Super Bowl commercials can quietly change the way you invest

Tuning in to the Super Bowl this weekend? Think twice before opening your wallet during commercial breaks.

In recent years, commercials for investment products have made waves during the big game (remember FTX’s infamous Larry David commercial?). But the companies behind them don’t pay millions of dollars for those commercials just to make you laugh. They want your money and have sneaky ways to get it.

Super Bowl ads are a perfect example of how advertisers regularly use subversive strategies on TV and social media to attract investment. Recognizing the factors that influence your investment decisions – and knowing how to resist those lures – can help you make smart choices with your money, regardless of whether the Chiefs or the 49ers win.

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How advertisers influence your investments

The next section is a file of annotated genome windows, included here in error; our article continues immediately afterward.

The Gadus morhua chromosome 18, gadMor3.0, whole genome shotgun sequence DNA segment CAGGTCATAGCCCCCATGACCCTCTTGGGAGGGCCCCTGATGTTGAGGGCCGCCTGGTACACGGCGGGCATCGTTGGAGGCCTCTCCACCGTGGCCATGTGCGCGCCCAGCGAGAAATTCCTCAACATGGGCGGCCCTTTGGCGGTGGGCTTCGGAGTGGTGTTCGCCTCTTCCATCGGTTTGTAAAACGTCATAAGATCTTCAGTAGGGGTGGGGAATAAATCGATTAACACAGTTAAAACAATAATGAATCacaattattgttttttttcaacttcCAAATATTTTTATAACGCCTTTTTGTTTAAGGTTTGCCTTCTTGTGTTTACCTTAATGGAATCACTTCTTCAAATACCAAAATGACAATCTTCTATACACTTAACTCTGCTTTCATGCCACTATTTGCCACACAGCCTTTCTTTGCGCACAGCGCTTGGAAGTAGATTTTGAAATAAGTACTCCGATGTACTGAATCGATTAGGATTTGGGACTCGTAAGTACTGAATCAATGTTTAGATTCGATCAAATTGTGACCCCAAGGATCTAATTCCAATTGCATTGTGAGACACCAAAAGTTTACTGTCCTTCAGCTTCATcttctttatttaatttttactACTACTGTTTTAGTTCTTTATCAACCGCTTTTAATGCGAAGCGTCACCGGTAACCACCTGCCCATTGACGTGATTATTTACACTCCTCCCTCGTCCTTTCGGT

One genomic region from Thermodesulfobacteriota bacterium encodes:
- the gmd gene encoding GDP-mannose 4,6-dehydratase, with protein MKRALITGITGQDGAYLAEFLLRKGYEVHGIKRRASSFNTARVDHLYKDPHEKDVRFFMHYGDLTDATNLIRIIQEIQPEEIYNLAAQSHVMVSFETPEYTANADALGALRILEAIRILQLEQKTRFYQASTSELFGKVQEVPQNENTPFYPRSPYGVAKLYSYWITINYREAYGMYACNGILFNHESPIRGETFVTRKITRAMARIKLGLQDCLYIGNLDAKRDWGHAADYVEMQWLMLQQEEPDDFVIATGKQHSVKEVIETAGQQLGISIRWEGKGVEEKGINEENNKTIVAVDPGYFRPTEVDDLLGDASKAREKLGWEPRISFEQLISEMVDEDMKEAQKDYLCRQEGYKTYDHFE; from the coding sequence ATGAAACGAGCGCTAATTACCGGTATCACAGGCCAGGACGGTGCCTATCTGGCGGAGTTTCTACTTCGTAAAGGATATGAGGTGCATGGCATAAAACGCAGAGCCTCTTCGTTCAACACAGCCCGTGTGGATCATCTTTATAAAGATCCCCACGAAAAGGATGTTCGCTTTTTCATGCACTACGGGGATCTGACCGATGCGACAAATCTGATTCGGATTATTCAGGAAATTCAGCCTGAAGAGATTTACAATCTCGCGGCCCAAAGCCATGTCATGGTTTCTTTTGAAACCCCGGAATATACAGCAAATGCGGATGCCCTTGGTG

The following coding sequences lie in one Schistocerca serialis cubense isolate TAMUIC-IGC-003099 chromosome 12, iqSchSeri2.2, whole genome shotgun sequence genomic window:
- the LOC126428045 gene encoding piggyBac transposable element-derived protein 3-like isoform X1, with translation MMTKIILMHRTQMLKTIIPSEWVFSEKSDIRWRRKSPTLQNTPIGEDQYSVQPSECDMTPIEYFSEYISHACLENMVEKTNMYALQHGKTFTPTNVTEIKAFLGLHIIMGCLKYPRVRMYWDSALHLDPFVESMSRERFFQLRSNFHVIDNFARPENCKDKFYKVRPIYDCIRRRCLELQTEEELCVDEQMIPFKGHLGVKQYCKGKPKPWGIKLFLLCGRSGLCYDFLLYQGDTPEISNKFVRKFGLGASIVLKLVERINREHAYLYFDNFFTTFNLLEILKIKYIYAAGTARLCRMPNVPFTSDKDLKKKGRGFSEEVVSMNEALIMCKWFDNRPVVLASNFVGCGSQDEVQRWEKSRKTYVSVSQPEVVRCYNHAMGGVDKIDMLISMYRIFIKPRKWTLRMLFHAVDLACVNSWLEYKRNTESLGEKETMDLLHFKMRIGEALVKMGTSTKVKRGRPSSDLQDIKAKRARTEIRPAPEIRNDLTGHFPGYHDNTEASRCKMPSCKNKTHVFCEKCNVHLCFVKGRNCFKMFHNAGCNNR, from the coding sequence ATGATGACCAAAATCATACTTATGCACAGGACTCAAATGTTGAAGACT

Companies have long used a variety of tactics to attract your money, from building relationships, to exploiting your fears, to making you feel like you urgently need to buy something. The rise of social media has simply given advertisers a new way to reach customers.

Dan Egan, head of behavioral finance at Betterment, says the Internet has encouraged shorter attention spans, which in turn has changed many companies’ approach to marketing. They reduced the amount of information placed in commercials, favoring exciting images over education.

Advertisers have exploited our collectively short attention span by running punchy commercials, often at the expense of actually telling viewers about the product.

It’s reminiscent of Coinbase’s Super Bowl commercial from two years ago. That bouncy QR code got people’s attention — so many viewers scanned the code for free bitcoin that Coinbase briefly crashed — but it didn’t teach investors what cryptocurrencies are or hint at why it might be a good investment.

By presenting the recording directly to viewers and offering an incentive, the company eliminated barriers for viewers who wanted to become users of the platform. Would Coinbase have gotten a nearly 300% increase in signups if it had released a ton of jargon-filled crypto data on TV instead? Probably not.